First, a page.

This month’s editorial is written by S. Andrea Sundaram, our resident expert on digital audio and downloadable music. In the future, S. Andrea will continue to share his thoughts on these topics in opinion pieces and in technical articles on SoundStage! Hi-Fi and in other publications of the SoundStage! Network.

. . . Doug Schneider
das@soundstagenetwork.com

201010_2496_380wMost modern recordings are made at bit depths greater than 16 and sample rates higher than 44.1kHz, and there is little doubt that such recordings sound better when played at those higher bit depths and sample rates than when downsampled to fit onto a CD. Music in better-than-CD resolution has been available for about a decade, but it is only with the adoption of computer-based audio that bit depth and sample rate have become divorced from any particular physical medium, offering greater choice for both content providers and consumers. As more record labels and websites offer high-resolution recordings, primarily through downloads, and more equipment manufacturers offer components capable of playing back hi-rez files, it’s time for us to consider the question of how much resolution is enough.

High-quality digital-to-analog converters usually support sample rates up to 192kHz, but very few computer-compatible DACs are capable of better than 24-bit/96kHz, and sometimes don’t support 88.2kHz. Several factors are causing the industry to settle, at least for now, on 24/96. For a number of historical reasons, many professional recording systems, particularly those associated with video, have operated at 48kHz and its multiples, even when those recordings were destined to find their way onto CDs with a sample rate of 44.1kHz. DVD players support linear PCM at bit depths of 24 and sample rates of up to 96kHz, but they are not required to support 88.2kHz. Largely due to the number of DVD players sold, DAC chips that support 24/96 have become extraordinarily cheap, and consequently have found their way into a great many CD players over the last 15 years, and more recently into soundcards and other external DACs for computers. Another factor that has, in most cases, limited computer DACs to 24/96 is that faster sample rates require a dedicated driver, making them less plug-and-play compatible. Ease of installation is important to the end-user, but makers of audio equipment also stay away from dedicated drivers because they usually lack the in-house competence to write the necessary code.

Most of the hi-rez downloads currently available have a bit depth of 24 and a sample rate of 88.2 or 96kHz. Again, there are reasons for the 96kHz limit. Some providers have cited download times for 24/192 FLAC files -- 192kHz is twice the sample rate of 96kHz, for twice the download time -- but I think they’re more worried about the additional bandwidth required for their servers. I don’t know how many audiophiles are all that concerned about download speeds: a 24/192 FLAC file will still arrive more quickly than a disc shipped overnight express. Another reason is that only a small amount of content is available at the higher sampling rates. It’s true that, in many cases, the recording was made or transferred only at 96kHz, but at least three of the labels represented on HDtracks.com -- Chesky, 2L, and Reference Recordings -- make available higher-rez versions on disc. Because of the small proportion of systems that can play back sample rates of higher than 96kHz, many providers just don’t see much demand for anything better. That logic baffles me a little; one of the great advantages of a download distribution model is that only very small sales volumes of any particular offering are required to generate a profit.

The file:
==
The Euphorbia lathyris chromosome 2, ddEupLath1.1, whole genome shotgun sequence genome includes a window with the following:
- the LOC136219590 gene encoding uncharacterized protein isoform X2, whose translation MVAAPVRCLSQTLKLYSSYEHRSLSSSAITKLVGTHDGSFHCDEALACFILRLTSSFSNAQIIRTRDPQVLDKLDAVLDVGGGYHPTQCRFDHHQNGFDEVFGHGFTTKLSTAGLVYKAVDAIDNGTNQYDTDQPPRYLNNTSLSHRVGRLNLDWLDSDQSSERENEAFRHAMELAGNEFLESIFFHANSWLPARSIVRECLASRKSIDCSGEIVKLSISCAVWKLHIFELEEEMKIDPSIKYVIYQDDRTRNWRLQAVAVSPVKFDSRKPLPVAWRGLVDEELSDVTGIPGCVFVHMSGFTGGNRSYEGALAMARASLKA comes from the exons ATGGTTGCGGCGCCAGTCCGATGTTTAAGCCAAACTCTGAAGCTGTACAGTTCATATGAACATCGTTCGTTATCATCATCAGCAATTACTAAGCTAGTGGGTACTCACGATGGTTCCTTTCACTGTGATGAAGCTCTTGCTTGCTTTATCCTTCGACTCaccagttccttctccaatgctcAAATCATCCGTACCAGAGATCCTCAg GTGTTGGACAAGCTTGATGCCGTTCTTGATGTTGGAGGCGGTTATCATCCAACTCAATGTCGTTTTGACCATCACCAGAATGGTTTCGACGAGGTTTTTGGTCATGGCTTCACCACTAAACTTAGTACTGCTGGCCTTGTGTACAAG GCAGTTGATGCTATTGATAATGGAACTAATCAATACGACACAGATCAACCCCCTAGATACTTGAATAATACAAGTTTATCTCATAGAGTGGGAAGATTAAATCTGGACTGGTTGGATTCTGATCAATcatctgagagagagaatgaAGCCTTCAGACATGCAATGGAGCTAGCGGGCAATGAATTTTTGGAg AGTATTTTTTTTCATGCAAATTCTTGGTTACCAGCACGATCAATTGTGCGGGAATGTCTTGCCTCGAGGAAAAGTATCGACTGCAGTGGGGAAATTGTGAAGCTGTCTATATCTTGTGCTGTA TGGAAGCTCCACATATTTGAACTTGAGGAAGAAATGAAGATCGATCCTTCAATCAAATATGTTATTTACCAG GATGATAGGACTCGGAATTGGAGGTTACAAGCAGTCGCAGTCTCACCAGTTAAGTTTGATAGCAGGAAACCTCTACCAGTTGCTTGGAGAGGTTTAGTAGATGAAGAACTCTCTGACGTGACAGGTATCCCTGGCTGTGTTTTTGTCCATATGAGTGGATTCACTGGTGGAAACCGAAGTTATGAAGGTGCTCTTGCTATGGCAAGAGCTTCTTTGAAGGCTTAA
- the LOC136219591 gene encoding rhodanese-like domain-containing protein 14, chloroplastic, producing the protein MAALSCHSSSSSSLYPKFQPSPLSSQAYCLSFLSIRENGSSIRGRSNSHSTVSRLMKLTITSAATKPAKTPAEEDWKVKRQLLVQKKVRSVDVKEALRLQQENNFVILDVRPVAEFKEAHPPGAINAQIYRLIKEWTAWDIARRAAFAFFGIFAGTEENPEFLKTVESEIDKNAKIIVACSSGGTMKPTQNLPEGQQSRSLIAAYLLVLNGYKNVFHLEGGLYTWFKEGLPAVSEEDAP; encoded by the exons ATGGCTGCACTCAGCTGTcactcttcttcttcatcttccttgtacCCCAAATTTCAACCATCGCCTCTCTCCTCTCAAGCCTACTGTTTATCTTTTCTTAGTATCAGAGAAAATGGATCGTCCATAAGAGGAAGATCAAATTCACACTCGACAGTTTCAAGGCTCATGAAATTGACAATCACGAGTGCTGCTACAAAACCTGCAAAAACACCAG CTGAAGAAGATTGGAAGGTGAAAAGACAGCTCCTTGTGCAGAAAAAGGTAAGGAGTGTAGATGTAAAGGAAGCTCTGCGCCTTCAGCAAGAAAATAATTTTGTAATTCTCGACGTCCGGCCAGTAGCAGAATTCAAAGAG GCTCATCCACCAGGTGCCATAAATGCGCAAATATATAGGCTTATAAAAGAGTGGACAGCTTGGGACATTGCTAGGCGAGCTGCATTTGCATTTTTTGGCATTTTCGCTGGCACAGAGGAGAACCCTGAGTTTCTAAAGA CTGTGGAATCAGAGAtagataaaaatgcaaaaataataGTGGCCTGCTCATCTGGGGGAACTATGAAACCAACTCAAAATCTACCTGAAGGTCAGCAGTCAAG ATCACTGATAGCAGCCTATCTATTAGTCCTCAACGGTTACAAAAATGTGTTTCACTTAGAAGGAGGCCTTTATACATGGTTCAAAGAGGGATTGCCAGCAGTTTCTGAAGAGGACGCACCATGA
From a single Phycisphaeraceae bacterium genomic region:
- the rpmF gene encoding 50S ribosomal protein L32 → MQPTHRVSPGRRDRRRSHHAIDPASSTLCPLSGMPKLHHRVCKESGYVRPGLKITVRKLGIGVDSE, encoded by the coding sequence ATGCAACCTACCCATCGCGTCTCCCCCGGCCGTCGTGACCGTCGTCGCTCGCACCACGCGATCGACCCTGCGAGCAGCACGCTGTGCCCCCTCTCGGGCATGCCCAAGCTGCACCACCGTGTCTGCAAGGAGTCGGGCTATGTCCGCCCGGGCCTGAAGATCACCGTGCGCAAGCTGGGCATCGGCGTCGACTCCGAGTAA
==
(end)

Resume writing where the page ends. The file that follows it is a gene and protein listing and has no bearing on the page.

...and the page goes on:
In an upcoming article I will discuss the consequences of bit depth and sample rate from a technical perspective, but the ultimate arbiters of quality are always the ears. In my own experience, 192kHz files sound noticeably better than 96kHz files -- pure-DSD recordings often sound better still, but, sadly, that format is becoming ever more marginalized. The differences manifest themselves primarily in a greater focus to the sound, slightly more harmonic texture, and a better-defined soundstage. The leap from 96 to 192kHz is not as great as that from 44.1 to 96kHz, but if you’re trying to wring the last little bit of performance from your system and your recordings, then it’s worth your while. Nor do you have to take my word for it. If your system can support 192kHz files, the 2L High Resolution Test Bench lets you download, for free, selections from their catalog at different sample rates.

If we, the audiophile press and audiophiles in general, demand our music in higher sampling rates, we may eventually get them from more sources. In the meantime, we can enjoy the music now offered at 24/96. Hardware creates a greater dilemma. At the moment, I would be very hesitant to spend a lot of money on a DAC that supports a maximum sample rate of only 96kHz. Most of the DACs that can support higher sample rates are a little pricey, but for many, spending that extra money now will be worth not having to upgrade in the near future. Ultimately, what makes us audiophiles is that we never settle for good enough.

. . . S. Andrea Sundaram
andreas@soundstagenetwork.com

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